Midrash Rabbah - Exodus XLI:7 AND WHEN THE PEOPLE SAW THAT MOSES DELAYED (BOSHESH) TO COME DOWN FROM THE MOUNT. etc. (XXXII,1). What does BOSHESH mean? That six hours [of the day] had come[17]  (bau shesh) and he had not yet descended, whereas Moses had promised them, ‘After the expiration of forty days I will bring you the Torah’; and now that six hours had elapsed[18] and Moses had not yet come down, the people immediately GATHERED THEMSELVES TOGETHER UNTO AARON  (ib.). The Sages said: Satan then found his opportunity; for Moses appeared suspended between heaven and earth[19] and they pointed at him the finger, saying, FOR AS FOR THIS MOSES,[20] etc.  (ib.). Hur arose and rebuked them: ‘Ye brainless fools![21] Have you forgotten the miracles God performed for you?’ Whereupon they rose against him and slew him. They then came to Aaron, as it says, AND THE PEOPLE GATHERED THEMSELVES TOGETHER UNTO AARON  (ib.), and said to him: We will do to you what we have done to this man.’ When Aaron saw the state of affairs, he was afraid, for it says, And Aaron was afraid, and he built an altar (mizbeah) before it (ib. 5).


So, the people first gathered themselves unto Hur and then after he denounced them for their wickedness, he was slain. Thus, when the people gather themselves unto Aaron he decided to comply with their wishes rather than be slain and to cause the people to sin further.


A Diversion


Before we look at Aaron’s involvement with the golden calf, let us look at Hur. Who was Hur? What was his sin that he should die? Did he receive a reward for sanctifying the name of HaShem? The Torah reveals some fascinating details:


1 Divre Hayamim (Chronicles) 2:50 These were the sons of Caleb the son of Hur, the firstborn of Ephratah; Shobal the father of Kirjath-jearim, …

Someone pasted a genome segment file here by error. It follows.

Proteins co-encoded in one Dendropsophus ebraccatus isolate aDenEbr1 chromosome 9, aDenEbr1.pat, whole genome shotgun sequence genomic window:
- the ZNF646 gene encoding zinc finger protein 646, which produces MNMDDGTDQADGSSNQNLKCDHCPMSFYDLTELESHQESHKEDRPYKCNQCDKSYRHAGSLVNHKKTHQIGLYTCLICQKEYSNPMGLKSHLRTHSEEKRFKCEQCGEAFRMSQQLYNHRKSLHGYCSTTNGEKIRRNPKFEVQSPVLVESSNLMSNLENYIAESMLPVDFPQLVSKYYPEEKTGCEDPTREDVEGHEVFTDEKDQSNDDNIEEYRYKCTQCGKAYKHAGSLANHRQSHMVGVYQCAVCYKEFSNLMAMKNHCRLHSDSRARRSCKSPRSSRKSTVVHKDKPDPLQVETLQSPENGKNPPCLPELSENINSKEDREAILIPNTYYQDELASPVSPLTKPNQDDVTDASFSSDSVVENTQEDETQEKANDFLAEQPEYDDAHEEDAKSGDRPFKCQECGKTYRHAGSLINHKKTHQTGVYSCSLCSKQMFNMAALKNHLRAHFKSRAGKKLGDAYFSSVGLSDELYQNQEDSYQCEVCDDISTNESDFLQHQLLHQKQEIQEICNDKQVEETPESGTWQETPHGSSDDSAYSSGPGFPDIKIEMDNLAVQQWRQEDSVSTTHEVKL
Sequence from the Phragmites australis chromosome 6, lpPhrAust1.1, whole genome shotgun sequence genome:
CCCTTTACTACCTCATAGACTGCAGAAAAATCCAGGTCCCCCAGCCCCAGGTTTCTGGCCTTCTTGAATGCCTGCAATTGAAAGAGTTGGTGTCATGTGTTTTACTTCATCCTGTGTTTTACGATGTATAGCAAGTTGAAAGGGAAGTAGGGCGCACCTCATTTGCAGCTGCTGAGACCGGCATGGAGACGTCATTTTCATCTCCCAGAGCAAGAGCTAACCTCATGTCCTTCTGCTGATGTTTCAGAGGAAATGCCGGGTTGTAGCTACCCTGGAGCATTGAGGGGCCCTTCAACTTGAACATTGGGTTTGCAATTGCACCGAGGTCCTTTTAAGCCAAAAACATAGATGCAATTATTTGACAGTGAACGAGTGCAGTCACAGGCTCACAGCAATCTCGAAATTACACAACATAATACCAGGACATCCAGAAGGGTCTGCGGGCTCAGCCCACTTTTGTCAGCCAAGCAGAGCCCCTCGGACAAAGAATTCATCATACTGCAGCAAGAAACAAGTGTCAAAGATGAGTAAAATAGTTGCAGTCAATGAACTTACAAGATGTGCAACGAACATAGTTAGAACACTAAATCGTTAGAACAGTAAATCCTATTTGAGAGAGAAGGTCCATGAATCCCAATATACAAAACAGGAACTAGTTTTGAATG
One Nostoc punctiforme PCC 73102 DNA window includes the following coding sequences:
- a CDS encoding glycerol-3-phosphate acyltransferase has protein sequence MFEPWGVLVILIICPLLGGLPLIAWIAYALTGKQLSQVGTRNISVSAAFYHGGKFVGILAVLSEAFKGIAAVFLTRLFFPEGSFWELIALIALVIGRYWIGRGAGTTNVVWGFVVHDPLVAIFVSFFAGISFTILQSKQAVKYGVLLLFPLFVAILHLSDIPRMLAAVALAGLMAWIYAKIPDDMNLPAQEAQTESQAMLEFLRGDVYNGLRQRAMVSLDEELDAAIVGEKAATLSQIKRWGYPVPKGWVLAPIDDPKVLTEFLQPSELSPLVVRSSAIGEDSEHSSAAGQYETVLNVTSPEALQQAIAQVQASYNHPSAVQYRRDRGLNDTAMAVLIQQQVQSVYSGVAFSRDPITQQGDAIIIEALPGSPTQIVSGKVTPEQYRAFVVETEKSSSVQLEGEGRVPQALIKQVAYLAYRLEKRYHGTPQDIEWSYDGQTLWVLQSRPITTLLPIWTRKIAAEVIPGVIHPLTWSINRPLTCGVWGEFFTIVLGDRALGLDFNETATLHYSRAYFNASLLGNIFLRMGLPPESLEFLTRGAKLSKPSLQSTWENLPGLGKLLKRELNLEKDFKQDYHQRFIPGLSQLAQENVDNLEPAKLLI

Now we know that Hur is Caleb’s son, but who was his mother? The Midrash gives us some great insight:


Midrash Rabbah - Exodus I:17 AND IT CAME TO PASS, BECAUSE THE MIDWIVES FEARED GOD, THAT HE BUILT THEM HOUSES (I, 21). Rab and Levi discussed this. One says: It means that they established priestly and Levitical families; and the other, that they were founders of a royal family.[22] Priestly and Levitical families-from Moses and Aaron; a royal family from Miriam, because David descended from Miriam, as it is written: And Caleb the son of Hezron begot Azubah his wife[23]-and of Jerioth-and these were her sons: Jasher, and Shobab and Ardon (I Chron. II, 18). ‘Azubah’ is Miriam[24]; and why was she so called? Because all had forsaken her.[25] He begot’? But she was his wife! This is to teach you, said R. Johanan, that if one marries a woman for the sake of heaven,[26] he is regarded as if he had given birth to her. ‘Jerioth’-because her face was like the curtains of (yeri’oth) the tabernacle.[27] And these are her sons’-do not pronounce it banehah (her sons) but bonehah  (her builders).[28] ‘Jasher’ is Caleb, because he rectified (yashir) his ways. Shobab,’ because he disciplined (shibbeb) himself.[29] ‘Ardon,’ because he chastised (ridah) his soul. ‘And Azubah died’-to teach us that she was ill and was treated as if already dead, Caleb too forsaking her. ‘And Caleb took unto him Ephrath,’ this is Miriam.[30] And why was she called Ephrath? Because Israel were fruitful (paru) and increased, thanks to her. What is meant by ‘and he took unto him’?[31] When she was healed, he treated her as though he were now marrying her, placing her in the litter,[32] on account of his great joy in her. Similarly, you will find in another place that Miriam is called by two names on account of the incident that happened to her. Thus it says: And Ashur the father of Tekoa had two wives, Nelah and Naarah  (ib. IV, 5). ‘Ashur’ is Caleb, because ‘Ashur’ was the son of Hezron.[33] Why was he called Ashur? Because he made his face black (hishhiru)


Thus we know that Hur is the son of Caleb and Miriam, the sister of Moses.


So, Why does Hur have to die? What was his sin that he should be punished midda kneged midda, measure for measure? The answer is found in the Midrash:


Midrash Rabbah - Exodus XLI:7 … Hur arose and rebuked them: ‘Ye brainless fools![34] Have you forgotten the miracles God performed for you?’